Plaintiff's claim under the Age Discrimination in Employment Act fails for the same reason. Plaintiff had to raise a genuine issue that age was a determining factor in her discharge. Lucas v. Dover Corp., 857 F.2d 1397, 1400 (10th Cir. 1988). Far from showing age to be determinative, plaintiff has failed to show that age had anything at all to do with her firing. Plaintiff's "mere conjecture that [her] employer's explanation is a pretext for intentional discrimination is an insufficient basis for denial of summary judgment." Branson v. Price River Coal Co., 853 F.2d 768, 772 (10th Cir. 1988).

Finally, plaintiff alleges that she was terminated because she expressed her displeasure at the transfer of an elderly black man from the facility where his wife continued to reside. There is no evidence, however, that this incident had any bearing on her ultimate termination other than to arouse concerns from plaintiff's supervisor about her general professionalism. Those concerns had nothing to do with plaintiff's race nor with any alleged "protected activity."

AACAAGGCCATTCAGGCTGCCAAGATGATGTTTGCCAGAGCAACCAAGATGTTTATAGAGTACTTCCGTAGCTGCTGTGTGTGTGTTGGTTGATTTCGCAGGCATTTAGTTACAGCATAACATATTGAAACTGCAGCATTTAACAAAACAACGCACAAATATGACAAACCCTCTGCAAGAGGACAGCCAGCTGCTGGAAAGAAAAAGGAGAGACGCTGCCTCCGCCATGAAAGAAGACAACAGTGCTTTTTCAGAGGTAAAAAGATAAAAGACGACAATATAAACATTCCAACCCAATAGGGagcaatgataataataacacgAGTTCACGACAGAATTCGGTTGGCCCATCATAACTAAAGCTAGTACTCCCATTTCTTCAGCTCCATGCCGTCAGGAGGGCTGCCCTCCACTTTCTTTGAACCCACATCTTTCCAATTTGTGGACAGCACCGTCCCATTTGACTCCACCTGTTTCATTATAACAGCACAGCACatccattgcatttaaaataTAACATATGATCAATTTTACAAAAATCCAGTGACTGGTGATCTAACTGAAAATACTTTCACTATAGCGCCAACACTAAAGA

In summary, plaintiff has failed to come forth with specific facts showing that there are genuine issues for trial as to the elements essential to her claims. Matsushita Elec. Indus. Co. v. Zenith Radio Corp., 475 U.S. 574, 586-87 (1986). The grant of summary judgment to defendants, therefore, was appropriate.

The judgment of the United States District Court for the District of Colorado is AFFIRMED.4  The mandate shall issue forthwith.

 **

Honorable Clarence A. Brimmer, District Judge, United States District Court for the District of Wyoming, sitting by designation

 1

This order and judgment is not binding precedent, except under the doctrines of law of the case, res judicata, and collateral estoppel. The court generally disfavors the citation of orders and judgments; nevertheless, an order and judgment may be cited under the terms and conditions of the court's General Order filed November 29, 1993. 151 F.R.D. 470

 2

Plaintiff alleges additional facts in her appellate brief that were not presented to the district court, see Attachment to Appellant's Opening Brief, 1-2, and as such will not be considered on appeal. Walker v. Mather (In re Walker), 959 F.2d 894, 896 (10th Cir. 1992)

 3

We note that the supervisor who allegedly uttered the offensive remark was the same person who had previously hired plaintiff and promoted her. See Rec. Doc. 42, Tab 1 at 1

 4

Defendants' request for costs and attorney's fees on appeal is DENIED. Plaintiff's motion to correct her opening brief is GRANTED; her motion to supplement the record is DENIED